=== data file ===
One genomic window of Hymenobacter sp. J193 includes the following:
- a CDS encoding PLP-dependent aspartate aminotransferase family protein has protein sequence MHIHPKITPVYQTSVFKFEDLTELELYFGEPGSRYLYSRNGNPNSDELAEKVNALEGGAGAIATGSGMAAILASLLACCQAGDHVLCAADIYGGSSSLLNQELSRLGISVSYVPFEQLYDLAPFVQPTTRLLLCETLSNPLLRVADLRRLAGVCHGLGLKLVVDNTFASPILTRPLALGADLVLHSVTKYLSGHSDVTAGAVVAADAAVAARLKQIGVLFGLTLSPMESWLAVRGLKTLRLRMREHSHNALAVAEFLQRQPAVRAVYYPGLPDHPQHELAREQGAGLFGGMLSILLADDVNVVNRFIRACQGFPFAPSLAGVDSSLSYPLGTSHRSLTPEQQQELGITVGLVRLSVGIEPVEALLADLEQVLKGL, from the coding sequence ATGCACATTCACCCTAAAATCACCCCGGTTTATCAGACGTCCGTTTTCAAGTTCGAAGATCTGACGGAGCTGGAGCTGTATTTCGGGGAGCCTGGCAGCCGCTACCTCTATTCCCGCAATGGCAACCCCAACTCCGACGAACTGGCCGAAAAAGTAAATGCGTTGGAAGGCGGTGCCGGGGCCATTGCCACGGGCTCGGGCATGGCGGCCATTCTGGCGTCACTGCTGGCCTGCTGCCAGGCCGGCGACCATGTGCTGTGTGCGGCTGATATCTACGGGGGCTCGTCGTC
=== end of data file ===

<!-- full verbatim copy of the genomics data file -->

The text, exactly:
One genomic window of Hymenobacter sp. J193 includes the following:
- a CDS encoding PLP-dependent aspartate aminotransferase family protein has protein sequence MHIHPKITPVYQTSVFKFEDLTELELYFGEPGSRYLYSRNGNPNSDELAEKVNALEGGAGAIATGSGMAAILASLLACCQAGDHVLCAADIYGGSSSLLNQELSRLGISVSYVPFEQLYDLAPFVQPTTRLLLCETLSNPLLRVADLRRLAGVCHGLGLKLVVDNTFASPILTRPLALGADLVLHSVTKYLSGHSDVTAGAVVAADAAVAARLKQIGVLFGLTLSPMESWLAVRGLKTLRLRMREHSHNALAVAEFLQRQPAVRAVYYPGLPDHPQHELAREQGAGLFGGMLSILLADDVNVVNRFIRACQGFPFAPSLAGVDSSLSYPLGTSHRSLTPEQQQELGITVGLVRLSVGIEPVEALLADLEQVLKGL, from the coding sequence ATGCACATTCACCCTAAAATCACCCCGGTTTATCAGACGTCCGTTTTCAAGTTCGAAGATCTGACGGAGCTGGAGCTGTATTTCGGGGAGCCTGGCAGCCGCTACCTCTATTCCCGCAATGGCAACCCCAACTCCGACGAACTGGCCGAAAAAGTAAATGCGTTGGAAGGCGGTGCCGGGGCCATTGCCACGGGCTCGGGCATGGCGGCCATTCTGGCGTCACTGCTGGCCTGCTGCCAGGCCGGCGACCATGTGCTGTGTGCGGCTGATATCTACGGGGGCTCGTCGTC